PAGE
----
LONDON — French President Emmanuel Macron arrived in London on Thursday for his first foreign visit since Europe went into its coronavirus lockdown, in an early sign of borders reopening across the continent.
The nominal purpose of the visit was to commemorate the 80th anniversary of Charles de Gaulle’s historic radio broadcast from London on June 18, 1940, when he sounded the first call for French resistance to Nazi Germany in World War II.
Macron’s crossing of the English Channel was heavy with ceremony. There were flyovers, first in Paris and then in London, performed by Alpha jets from the French air force’s Patrouille de France and the Royal Air Force Red Arrows.
But social distancing requirements added a level of complication and awkwardness to all the stage-managed events.
Britain requires a two-week quarantine periods for most people coming into the country, and Macron’s delegation had to receive a special dispensation for Thursday’s short visit.
Both of the leaders Macron met — British Prime Minister Boris Johnson and Prince Charles — were among the most prominent people to contract the coronavirus. Johnson battled the virus for nearly two weeks and spent several nights in an intensive care unit.
Macron was greeted Thursday at Clarence House in London by Prince Charles, alongside his wife Camilla, Duchess of Cornwall, who are emerging from months of isolation because of the pandemic.
Charles, 71, said this week that he has not fully recovered his sense of smell after having contracted the virus in March, the BBC reported.
The socially distanced meet-and-greet, and a cup of English tea, marked the first time that members of the royal family have staged a face-to-face “engagement,” as such events are called, since the lockdown began in March.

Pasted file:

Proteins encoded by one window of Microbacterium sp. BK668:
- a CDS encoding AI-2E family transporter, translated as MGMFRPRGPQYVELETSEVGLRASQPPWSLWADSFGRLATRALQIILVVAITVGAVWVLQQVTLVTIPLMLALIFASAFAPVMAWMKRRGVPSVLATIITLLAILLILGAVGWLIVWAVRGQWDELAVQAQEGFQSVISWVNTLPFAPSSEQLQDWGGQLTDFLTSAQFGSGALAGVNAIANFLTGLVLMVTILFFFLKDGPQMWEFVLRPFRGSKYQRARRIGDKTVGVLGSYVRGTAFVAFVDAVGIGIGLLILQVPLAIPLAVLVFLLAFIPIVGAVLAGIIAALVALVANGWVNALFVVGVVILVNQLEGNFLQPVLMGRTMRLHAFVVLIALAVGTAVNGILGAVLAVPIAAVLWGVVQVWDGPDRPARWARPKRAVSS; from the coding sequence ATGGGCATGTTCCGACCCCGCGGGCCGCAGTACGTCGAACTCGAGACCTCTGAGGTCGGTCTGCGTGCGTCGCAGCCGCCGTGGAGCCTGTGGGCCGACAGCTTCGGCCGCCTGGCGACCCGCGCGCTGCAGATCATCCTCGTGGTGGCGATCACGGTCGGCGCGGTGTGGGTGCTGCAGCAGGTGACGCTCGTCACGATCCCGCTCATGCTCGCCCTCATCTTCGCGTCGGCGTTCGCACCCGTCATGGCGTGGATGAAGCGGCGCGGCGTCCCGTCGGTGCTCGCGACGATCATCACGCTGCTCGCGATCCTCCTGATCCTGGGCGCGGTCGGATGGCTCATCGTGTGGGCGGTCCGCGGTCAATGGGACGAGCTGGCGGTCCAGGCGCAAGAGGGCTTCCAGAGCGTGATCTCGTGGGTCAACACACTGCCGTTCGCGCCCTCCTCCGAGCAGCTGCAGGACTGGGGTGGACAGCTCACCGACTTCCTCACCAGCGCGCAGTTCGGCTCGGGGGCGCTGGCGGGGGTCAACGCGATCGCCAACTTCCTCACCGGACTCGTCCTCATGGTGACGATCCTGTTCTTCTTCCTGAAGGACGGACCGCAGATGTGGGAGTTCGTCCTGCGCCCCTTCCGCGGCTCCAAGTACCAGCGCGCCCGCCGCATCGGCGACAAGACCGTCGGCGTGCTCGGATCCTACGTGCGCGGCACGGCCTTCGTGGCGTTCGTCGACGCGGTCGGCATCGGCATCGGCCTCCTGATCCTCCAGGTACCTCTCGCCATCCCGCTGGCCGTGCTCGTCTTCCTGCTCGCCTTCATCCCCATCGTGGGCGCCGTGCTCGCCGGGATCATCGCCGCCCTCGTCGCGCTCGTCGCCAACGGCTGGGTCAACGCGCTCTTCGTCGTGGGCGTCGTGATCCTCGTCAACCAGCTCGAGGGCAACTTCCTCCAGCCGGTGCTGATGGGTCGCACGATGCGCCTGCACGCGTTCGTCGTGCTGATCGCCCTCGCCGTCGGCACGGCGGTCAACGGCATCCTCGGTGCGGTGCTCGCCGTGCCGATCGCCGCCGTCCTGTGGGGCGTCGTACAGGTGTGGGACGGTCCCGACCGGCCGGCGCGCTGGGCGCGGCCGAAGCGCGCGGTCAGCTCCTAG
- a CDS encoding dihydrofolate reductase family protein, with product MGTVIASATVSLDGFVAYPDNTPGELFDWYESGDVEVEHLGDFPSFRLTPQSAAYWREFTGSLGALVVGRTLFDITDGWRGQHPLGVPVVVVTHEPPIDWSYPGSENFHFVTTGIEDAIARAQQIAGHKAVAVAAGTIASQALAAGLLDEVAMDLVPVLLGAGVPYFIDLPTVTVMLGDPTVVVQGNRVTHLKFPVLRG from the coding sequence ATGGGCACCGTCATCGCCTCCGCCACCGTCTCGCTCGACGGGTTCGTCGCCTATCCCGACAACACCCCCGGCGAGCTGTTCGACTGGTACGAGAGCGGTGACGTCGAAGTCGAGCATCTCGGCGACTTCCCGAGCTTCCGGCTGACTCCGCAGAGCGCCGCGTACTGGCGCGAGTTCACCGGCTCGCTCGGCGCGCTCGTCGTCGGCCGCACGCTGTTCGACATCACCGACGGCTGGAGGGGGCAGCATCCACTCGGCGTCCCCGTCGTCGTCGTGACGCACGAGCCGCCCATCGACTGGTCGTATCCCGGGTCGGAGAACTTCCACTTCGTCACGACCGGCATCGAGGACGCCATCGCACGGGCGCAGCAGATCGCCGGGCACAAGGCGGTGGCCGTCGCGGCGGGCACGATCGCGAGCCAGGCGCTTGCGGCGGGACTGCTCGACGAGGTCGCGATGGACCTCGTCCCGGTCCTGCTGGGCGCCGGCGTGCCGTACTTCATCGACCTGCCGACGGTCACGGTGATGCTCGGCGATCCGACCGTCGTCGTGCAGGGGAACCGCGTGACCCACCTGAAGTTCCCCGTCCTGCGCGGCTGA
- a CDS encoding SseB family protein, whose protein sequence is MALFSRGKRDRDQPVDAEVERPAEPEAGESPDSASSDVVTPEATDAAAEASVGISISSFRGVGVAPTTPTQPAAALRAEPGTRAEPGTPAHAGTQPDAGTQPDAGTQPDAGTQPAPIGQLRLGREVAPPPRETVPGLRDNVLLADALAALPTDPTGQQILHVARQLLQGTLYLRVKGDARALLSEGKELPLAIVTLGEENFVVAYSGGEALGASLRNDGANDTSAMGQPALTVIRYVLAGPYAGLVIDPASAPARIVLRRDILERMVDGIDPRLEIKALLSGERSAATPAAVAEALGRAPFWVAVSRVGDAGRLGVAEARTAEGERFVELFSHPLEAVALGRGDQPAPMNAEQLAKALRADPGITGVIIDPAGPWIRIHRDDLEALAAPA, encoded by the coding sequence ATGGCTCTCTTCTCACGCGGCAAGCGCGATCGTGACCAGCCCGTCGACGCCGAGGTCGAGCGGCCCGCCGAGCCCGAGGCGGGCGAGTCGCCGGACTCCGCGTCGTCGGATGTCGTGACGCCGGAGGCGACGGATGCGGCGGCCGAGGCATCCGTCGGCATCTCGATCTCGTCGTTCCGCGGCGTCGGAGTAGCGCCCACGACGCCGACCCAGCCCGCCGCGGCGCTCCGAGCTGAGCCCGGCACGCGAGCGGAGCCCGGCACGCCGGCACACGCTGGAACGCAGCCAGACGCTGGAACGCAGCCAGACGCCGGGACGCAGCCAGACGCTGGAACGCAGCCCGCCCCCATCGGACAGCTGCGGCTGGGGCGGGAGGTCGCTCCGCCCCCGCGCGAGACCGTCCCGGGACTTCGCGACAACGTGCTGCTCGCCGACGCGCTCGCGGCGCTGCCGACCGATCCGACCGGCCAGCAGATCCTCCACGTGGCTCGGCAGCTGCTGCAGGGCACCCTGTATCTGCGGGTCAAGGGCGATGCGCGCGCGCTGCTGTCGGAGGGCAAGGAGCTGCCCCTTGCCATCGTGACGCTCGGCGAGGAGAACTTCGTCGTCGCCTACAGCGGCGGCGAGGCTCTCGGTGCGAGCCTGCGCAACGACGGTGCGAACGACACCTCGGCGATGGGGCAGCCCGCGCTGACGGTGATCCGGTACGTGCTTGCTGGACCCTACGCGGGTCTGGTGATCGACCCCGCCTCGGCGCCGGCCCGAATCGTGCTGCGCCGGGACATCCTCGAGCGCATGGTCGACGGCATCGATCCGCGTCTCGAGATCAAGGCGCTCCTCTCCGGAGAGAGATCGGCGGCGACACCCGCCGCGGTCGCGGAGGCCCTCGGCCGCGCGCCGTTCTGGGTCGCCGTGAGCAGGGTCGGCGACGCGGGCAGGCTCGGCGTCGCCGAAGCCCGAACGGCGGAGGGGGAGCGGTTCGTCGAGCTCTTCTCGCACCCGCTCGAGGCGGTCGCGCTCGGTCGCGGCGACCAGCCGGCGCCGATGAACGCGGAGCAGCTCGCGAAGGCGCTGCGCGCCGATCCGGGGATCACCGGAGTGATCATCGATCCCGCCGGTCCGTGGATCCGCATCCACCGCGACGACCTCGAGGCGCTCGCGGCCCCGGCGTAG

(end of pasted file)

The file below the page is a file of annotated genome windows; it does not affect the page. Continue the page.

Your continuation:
Later, Macron met Johnson at 10 Downing Street, where Johnson was to give his French counterpart framed copies of the telegrams exchanged between de Gaulle and Winston Churchill on V-E Day, Johnson’s office said.
But the pandemic — and especially the issue of travel — was likely to come up during the bilateral discussion between the two leaders.
On Monday, France joined much of Europe in officially reopening its borders. The French Foreign Ministry no longer requires a 14-day quarantine periods for most new arrivals from within the European Union. France will gradually reopen its borders to travelers from outside the E.U. starting July 1.
For now, in response to Britain’s blanket quarantine, France is asking visitors from the United Kingdom to voluntarily quarantine for two weeks.
The French president is expected to ask Johnson to revisit the British government’s quarantine policy, especially given the imbalance in death tolls between the two countries. As of Thursday, France had recorded 29,575 deaths from the coronavirus, while Britain has recorded 42,153.
Also hovering over the bilateral meeting was the issue of mounting French frustrations over stalled Brexit talks, although Macron appeared likely to save airing those concerns for a future E.U. meeting.
British Foreign Secretary Dominic Raab told the BBC on Thursday the despite all the tiffs between the two countries, over Brexit and quarantines, there really is nothing like neighbors.
McAuley reported from Paris.